The Magical Relationship Between Fungi and Our Trees and Plants

Recent research has revealed that the relationship between fungi and trees is much more complex than previously thought. Fungi have long been known to form symbiotic relationships with trees, exchanging nutrients and helping trees absorb water. However, scientists have now discovered that these relationships extend beyond individual trees to form a complex network of underground communication and cooperation.

This network, known as the “wood wide web,” is made up of mycorrhizal fungi, which form connections with the roots of trees and other plants. The fungi allow trees and plants to communicate with each other, sharing nutrients and warning each other of potential threats such as insect attacks or disease. These transmissions allow plant colonies to better defend themselves and even send nutrients to neighboring plants in need.

One recent study found that trees are able to transfer carbon between each other through these fungal networks. Researchers labeled individual trees with radioactive carbon and found that the carbon was later detected in neighboring trees. This suggests that trees are able to share resources and support each other.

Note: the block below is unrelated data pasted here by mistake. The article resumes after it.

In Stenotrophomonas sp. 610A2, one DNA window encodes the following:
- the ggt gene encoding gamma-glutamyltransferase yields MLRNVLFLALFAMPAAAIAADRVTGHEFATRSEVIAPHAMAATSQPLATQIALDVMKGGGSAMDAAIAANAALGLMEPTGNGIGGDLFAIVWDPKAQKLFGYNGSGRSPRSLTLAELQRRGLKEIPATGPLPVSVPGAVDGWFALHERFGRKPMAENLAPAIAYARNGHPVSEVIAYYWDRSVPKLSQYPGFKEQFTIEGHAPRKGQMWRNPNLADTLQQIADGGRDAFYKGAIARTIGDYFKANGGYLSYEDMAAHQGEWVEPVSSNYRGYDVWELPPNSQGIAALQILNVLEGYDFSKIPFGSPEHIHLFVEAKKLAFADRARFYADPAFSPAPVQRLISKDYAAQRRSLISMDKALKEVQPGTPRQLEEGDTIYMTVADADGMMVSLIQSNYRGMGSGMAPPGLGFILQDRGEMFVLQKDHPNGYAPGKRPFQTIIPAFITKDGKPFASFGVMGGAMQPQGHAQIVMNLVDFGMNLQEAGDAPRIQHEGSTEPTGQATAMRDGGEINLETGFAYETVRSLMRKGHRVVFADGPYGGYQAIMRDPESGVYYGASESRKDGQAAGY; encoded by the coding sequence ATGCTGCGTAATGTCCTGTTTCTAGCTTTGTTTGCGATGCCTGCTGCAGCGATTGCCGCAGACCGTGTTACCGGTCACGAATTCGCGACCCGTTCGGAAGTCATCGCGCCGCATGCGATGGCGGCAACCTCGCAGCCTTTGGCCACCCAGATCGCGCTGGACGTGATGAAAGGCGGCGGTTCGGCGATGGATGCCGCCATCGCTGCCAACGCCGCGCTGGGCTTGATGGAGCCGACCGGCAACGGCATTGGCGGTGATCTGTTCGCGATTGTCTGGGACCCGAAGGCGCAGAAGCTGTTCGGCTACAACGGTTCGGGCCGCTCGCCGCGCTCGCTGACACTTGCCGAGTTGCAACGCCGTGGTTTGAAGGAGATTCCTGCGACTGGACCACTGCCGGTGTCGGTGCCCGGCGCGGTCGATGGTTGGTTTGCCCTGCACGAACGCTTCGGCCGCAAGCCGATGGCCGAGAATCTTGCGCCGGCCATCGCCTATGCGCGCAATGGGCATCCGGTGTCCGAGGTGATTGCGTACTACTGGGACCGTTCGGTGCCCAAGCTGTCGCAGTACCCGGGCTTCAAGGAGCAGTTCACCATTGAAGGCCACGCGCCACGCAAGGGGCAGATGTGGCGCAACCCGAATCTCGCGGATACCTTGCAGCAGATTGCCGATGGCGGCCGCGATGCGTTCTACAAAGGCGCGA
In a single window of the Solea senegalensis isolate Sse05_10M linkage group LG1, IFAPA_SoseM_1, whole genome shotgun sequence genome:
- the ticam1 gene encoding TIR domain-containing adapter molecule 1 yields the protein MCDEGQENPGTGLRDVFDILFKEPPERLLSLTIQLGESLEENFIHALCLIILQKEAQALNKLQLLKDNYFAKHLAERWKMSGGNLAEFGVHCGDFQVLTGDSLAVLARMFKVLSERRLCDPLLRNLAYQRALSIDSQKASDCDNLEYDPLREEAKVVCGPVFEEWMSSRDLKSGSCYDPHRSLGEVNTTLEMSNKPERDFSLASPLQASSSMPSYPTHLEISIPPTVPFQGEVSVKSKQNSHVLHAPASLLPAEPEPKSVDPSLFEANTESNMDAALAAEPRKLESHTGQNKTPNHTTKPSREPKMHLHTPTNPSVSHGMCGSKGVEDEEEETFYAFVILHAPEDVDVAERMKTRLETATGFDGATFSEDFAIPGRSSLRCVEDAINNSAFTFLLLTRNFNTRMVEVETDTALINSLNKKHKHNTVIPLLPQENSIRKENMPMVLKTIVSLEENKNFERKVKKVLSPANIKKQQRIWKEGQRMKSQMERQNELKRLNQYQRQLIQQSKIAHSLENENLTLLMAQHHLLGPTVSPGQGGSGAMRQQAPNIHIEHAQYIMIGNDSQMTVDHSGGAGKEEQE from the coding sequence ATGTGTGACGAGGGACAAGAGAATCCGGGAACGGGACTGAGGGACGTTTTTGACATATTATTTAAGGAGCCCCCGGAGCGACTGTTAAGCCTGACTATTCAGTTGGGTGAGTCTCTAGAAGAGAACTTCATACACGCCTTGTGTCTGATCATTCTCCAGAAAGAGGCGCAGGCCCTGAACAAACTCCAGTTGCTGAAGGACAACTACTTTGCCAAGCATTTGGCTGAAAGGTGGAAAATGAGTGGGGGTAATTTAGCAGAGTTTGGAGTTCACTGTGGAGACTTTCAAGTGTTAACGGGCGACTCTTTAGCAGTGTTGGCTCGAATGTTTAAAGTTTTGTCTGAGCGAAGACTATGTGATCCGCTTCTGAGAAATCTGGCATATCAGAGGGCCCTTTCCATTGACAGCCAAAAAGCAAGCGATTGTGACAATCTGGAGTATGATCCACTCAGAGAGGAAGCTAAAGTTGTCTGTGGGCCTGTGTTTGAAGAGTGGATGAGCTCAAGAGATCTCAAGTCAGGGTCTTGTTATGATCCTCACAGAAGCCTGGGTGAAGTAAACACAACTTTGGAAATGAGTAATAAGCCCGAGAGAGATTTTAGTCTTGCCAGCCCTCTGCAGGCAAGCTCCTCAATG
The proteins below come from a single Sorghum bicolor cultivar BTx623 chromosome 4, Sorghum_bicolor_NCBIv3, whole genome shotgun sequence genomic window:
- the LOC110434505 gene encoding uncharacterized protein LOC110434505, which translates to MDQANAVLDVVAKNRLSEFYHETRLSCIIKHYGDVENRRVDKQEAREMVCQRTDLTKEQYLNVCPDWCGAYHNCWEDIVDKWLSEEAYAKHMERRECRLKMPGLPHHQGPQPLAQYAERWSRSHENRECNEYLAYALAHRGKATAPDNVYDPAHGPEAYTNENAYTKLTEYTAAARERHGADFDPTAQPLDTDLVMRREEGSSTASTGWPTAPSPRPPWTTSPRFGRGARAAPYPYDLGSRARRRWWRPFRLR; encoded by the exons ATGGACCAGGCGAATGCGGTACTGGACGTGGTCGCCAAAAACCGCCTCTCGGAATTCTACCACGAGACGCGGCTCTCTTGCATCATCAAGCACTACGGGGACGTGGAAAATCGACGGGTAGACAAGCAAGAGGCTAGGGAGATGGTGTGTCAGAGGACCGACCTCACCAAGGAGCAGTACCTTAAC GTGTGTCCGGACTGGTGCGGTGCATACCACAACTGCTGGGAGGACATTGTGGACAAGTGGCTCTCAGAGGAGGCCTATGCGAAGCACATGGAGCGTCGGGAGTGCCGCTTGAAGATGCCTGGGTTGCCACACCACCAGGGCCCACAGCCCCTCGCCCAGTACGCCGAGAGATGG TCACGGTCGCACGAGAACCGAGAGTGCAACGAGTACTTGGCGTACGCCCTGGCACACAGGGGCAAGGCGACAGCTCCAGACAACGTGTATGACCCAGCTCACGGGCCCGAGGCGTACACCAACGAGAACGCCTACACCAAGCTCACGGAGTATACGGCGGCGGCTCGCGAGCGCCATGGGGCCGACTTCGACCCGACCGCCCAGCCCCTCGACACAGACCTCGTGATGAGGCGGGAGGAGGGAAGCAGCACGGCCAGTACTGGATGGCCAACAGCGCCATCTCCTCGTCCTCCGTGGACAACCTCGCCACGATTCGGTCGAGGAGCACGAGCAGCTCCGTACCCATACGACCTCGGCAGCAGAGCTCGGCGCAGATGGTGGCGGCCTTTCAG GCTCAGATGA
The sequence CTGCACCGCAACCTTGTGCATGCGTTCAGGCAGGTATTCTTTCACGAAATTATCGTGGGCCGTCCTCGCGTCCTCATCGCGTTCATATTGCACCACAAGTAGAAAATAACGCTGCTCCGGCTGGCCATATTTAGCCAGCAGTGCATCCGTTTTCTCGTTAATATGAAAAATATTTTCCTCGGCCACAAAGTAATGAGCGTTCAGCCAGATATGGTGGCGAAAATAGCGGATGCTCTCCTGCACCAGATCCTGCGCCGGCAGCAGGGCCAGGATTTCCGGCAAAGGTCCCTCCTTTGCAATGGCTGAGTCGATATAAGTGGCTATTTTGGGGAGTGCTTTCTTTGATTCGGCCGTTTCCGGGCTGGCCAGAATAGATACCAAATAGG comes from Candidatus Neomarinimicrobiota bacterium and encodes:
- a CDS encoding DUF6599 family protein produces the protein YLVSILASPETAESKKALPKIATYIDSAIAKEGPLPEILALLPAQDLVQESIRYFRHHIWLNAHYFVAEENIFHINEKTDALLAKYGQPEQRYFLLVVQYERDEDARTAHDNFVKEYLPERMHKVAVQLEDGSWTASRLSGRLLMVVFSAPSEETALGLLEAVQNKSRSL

In addition to facilitating communication between trees, the wood wide web is also vital for maintaining the health of our forest ecosystems. Fungi play a crucial role in breaking down dead plant matter, returning nutrients to the soil and allowing new plant life to thrive. Without these fungi, forests would struggle to regenerate and support a diverse array of species. By better understanding these relationships, we can work towards more effective forest management practices and bolster the health of our urban tree canopy.

To learn more about trees, California native plants, and how you can help promote and protect healthy ecosystems, visit To find out how you can help TreePeople plant trees, restore habitat and green Southern California, visit Join us each week as we plant and care for trees, remove invasive species, and maintain our projects throughout the region.

By Adam Thomas

As Events and Community Partnerships Manager Adam works to create unique experiences and events that bring people and organizations together to connect with the natural world.